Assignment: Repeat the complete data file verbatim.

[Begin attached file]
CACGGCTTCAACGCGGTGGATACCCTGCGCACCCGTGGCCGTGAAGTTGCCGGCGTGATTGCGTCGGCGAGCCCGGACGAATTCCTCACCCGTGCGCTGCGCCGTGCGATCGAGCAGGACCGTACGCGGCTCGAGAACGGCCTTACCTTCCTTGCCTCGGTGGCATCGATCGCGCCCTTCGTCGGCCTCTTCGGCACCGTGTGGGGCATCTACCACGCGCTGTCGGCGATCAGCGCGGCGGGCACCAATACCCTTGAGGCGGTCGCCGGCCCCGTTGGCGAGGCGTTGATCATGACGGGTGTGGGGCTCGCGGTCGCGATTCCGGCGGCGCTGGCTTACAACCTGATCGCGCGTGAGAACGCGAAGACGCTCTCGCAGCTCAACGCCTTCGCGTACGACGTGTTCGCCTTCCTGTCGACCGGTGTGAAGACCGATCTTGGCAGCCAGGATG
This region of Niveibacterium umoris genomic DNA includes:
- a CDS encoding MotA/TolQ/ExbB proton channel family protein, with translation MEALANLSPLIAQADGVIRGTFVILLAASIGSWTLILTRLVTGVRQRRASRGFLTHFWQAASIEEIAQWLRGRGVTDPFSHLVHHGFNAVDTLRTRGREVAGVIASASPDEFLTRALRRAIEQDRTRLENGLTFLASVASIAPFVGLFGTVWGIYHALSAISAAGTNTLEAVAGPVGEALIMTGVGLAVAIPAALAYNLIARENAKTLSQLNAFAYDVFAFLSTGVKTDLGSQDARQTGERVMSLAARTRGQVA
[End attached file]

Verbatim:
CACGGCTTCAACGCGGTGGATACCCTGCGCACCCGTGGCCGTGAAGTTGCCGGCGTGATTGCGTCGGCGAGCCCGGACGAATTCCTCACCCGTGCGCTGCGCCGTGCGATCGAGCAGGACCGTACGCGGCTCGAGAACGGCCTTACCTTCCTTGCCTCGGTGGCATCGATCGCGCCCTTCGTCGGCCTCTTCGGCACCGTGTGGGGCATCTACCACGCGCTGTCGGCGATCAGCGCGGCGGGCACCAATACCCTTGAGGCGGTCGCCGGCCCCGTTGGCGAGGCGTTGATCATGACGGGTGTGGGGCTCGCGGTCGCGATTCCGGCGGCGCTGGCTTACAACCTGATCGCGCGTGAGAACGCGAAGACGCTCTCGCAGCTCAACGCCTTCGCGTACGACGTGTTCGCCTTCCTGTCGACCGGTGTGAAGACCGATCTTGGCAGCCAGGATG
This region of Niveibacterium umoris genomic DNA includes:
- a CDS encoding MotA/TolQ/ExbB proton channel family protein, with translation MEALANLSPLIAQADGVIRGTFVILLAASIGSWTLILTRLVTGVRQRRASRGFLTHFWQAASIEEIAQWLRGRGVTDPFSHLVHHGFNAVDTLRTRGREVAGVIASASPDEFLTRALRRAIEQDRTRLENGLTFLASVASIAPFVGLFGTVWGIYHALSAISAAGTNTLEAVAGPVGEALIMTGVGLAVAIPAALAYNLIARENAKTLSQLNAFAYDVFAFLSTGVKTDLGSQDARQTGERVMSLAARTRGQVA